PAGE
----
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Selecting the best partner contract service and fostering a successful relationship requires detailed research and effective communication.
The drug license holder-contract service provider relationship can be complex, with many intricate details involving products, regulations, processes, and people. Managing this relationship can be challenging, and many drug companies are not providing adequate oversight of the outsourcing organizations that are providing mission-critical services for their drug development projects.
Likewise, contract research organizations (CROs) and contract development and manufacturing organizations (CDMOs/CMOs) must have suitable communication processes in place to work effectively with their clients. Roger Hayes, senior vice-president of DMPK, MPI Research, shared his thoughts about the drug company-outsourcing relationship with Pharmaceutical Technology magazine.
PharmTech: Recent merger/acquisition activity has resulted in consolidation in the contract services market and the rise of ‘one-stop-shop’ operations. What are the advantages and disadvantages of working with a single-source provider? What are the advantages and disadvantages of working with a contract service provider that specializes in just a few areas?
Hayes: Consolidation has become the norm as research organizations attempt to define themselves in this fast-paced industry in which science quickly advances and new technologies are being developed regularly.
Working with a single-source provider streamlines the process and simplifies the experience for sponsors. A full-service provider offers access to a broad range of experienced teams and scientists that can weigh in on challenges or unforeseen circumstances. Larger CROs also have the expertise to understand the necessary elements and compliance required to bring a drug or device through each stage of development.
However, niche operations with a complete dedication to certain specialized areas also have a role. There is value in longstanding operations that are established experts in their field. These organizations have their limitations, including size, capabilities, capacity, service offerings, and experience in other scientific areas that may play a role in the particular study.
PharmTech: What challenges exist when a drug license holder contracts with multiple outsourcing organizations on a single project?
Hayes: Enlisting multiple partners to undertake one project could potentially result in a complex environment, and require managing several moving parts. Different CROs may have different approaches to information sharing, goal setting, and reporting. A clear plan for success has to be defined at the onset and ongoing communication and alignment between all parties is absolutely necessary.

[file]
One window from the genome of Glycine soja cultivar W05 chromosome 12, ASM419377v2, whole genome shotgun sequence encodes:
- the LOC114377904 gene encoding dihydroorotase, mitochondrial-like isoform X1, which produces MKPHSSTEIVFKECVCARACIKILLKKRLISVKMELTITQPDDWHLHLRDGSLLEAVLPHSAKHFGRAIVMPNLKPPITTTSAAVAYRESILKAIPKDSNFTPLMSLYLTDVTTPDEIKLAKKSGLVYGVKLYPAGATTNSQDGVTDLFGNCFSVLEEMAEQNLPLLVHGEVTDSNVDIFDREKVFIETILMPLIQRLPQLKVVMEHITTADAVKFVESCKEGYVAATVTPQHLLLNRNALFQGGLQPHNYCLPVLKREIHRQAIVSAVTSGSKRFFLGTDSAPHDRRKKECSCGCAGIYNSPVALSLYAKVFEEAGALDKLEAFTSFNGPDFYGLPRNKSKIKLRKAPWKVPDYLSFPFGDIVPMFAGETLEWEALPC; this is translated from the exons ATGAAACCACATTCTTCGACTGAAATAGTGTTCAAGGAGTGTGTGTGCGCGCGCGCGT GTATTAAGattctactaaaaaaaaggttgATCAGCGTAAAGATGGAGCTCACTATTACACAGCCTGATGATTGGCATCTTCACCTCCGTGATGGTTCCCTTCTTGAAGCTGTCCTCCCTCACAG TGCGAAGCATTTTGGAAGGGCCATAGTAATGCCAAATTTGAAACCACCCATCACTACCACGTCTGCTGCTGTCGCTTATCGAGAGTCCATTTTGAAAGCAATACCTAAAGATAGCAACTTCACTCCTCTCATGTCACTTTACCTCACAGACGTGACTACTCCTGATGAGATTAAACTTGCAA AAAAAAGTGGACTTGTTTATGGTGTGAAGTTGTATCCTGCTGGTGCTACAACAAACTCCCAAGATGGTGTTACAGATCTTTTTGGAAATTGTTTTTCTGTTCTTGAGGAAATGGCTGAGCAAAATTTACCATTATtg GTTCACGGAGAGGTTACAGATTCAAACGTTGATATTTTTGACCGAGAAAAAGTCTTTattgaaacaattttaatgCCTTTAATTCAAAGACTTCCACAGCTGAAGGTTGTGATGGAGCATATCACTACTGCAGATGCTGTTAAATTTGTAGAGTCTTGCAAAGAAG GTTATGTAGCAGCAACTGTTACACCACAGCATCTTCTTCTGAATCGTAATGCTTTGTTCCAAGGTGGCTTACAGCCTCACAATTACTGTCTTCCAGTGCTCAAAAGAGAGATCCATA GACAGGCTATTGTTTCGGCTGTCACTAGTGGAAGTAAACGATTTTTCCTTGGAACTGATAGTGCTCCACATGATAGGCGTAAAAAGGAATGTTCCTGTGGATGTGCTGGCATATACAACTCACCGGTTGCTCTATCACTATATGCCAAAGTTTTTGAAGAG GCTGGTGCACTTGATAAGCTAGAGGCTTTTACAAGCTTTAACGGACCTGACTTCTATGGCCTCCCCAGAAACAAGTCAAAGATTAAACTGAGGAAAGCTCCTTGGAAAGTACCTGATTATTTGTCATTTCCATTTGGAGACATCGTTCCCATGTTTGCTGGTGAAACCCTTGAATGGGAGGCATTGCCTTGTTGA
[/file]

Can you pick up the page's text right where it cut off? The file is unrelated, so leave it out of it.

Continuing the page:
PharmTech: What assessment approach should drug companies take to determine if they need to outsource a project or specific function?
Hayes: Sponsors can determine if they need to outsource by identifying whether or not they have the resources to undertake the project at hand. Many drug companies don’t ever intend to conduct studies in-house based on the core focus of their business. Larger pharma companies typically decide to outsource services if they don’t currently have the required capacity, or if they don’t have the necessary specialized and regulatory expertise in-house.
The resources and management required to conduct preclinical studies are significant, and CROs offer the ability to start studies in a timely fashion. CROs have deep expertise, established protocols, and internal oversight (i.e., the Institutional Animal Care and Use Committee) that ensure all stages of the study are conducted in compliance with the strict regulatory guidelines.
These advantages result in efficiencies for the sponsor that allow studies to advance at a faster pace.
PharmTech: How can CROs and drug companies assess if they are a good match for each other?
Hayes: Choose your partners wisely and don’t rush your decision. While several factors play into the selection, it’s important to choose a CRO partner based on quality, time, and cost, with emphasis on the first two. Also, it’s beneficial for sponsors to work with CROs that employ a consultative model. In an industry that evolves as quickly as ours, it pays (literally) to work with people who understand the practical details of new technologies and regulations. Take the time to ensure your development team not only knows ‘letter of the law’ regarding requirements, but also has a practical understanding of how to navigate the real-world process. A little experience can and will have a significant impact on your timeline, budget, and chances for success.
PharmTech: What can be done to improve the outsourcing and client relationship?
Hayes: The relationship between the sponsor and CRO can be complicated, but with collaboration and a clear definition of responsibilities and expectations, these relationships can be highly effective. Communication is the primary key to a successful partnership. To ensure a positive relationship, all team members should understand expectations and deliverables at the onset.
A realistic timeline should be developed and agreed upon, taking into consideration any areas of potential delay. It’s important for CROs to recognize the limitations of their team and set realistic expectations to mitigate the chance for dissatisfaction. Finally, CROs should connect with their partners often--not only if mistakes or delays occur, but also when things are going well. The more information, understanding, and respect shared between both parties, the more successful the project.
Pharmaceutical TechnologyPartnerships in Outsourcing Supplement 2017
When referring to this article, please cite it as "What Works Best in Pharma-CRO Relationships?," Pharmaceutical Technology, Partnerships in Outsourcing Supplement 2017.